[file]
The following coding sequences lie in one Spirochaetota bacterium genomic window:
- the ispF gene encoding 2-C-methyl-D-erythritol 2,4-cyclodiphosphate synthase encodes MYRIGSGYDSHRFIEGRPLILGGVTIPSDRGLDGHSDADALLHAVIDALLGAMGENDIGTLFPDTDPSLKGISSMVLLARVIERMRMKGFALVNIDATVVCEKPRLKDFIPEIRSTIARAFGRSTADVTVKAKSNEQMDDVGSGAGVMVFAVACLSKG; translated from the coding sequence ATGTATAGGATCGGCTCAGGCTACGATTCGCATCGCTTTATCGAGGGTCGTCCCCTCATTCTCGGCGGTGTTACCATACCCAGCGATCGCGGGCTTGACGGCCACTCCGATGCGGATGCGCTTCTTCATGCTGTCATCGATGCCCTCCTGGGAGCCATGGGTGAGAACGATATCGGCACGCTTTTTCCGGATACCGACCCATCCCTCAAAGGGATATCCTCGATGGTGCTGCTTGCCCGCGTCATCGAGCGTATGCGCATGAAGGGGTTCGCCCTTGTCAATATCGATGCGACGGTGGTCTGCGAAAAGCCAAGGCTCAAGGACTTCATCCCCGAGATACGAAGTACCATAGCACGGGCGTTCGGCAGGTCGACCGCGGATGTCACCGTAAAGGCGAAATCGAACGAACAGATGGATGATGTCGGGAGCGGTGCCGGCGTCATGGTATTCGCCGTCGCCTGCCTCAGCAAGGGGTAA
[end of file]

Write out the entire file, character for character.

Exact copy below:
The following coding sequences lie in one Spirochaetota bacterium genomic window:
- the ispF gene encoding 2-C-methyl-D-erythritol 2,4-cyclodiphosphate synthase encodes MYRIGSGYDSHRFIEGRPLILGGVTIPSDRGLDGHSDADALLHAVIDALLGAMGENDIGTLFPDTDPSLKGISSMVLLARVIERMRMKGFALVNIDATVVCEKPRLKDFIPEIRSTIARAFGRSTADVTVKAKSNEQMDDVGSGAGVMVFAVACLSKG; translated from the coding sequence ATGTATAGGATCGGCTCAGGCTACGATTCGCATCGCTTTATCGAGGGTCGTCCCCTCATTCTCGGCGGTGTTACCATACCCAGCGATCGCGGGCTTGACGGCCACTCCGATGCGGATGCGCTTCTTCATGCTGTCATCGATGCCCTCCTGGGAGCCATGGGTGAGAACGATATCGGCACGCTTTTTCCGGATACCGACCCATCCCTCAAAGGGATATCCTCGATGGTGCTGCTTGCCCGCGTCATCGAGCGTATGCGCATGAAGGGGTTCGCCCTTGTCAATATCGATGCGACGGTGGTCTGCGAAAAGCCAAGGCTCAAGGACTTCATCCCCGAGATACGAAGTACCATAGCACGGGCGTTCGGCAGGTCGACCGCGGATGTCACCGTAAAGGCGAAATCGAACGAACAGATGGATGATGTCGGGAGCGGTGCCGGCGTCATGGTATTCGCCGTCGCCTGCCTCAGCAAGGGGTAA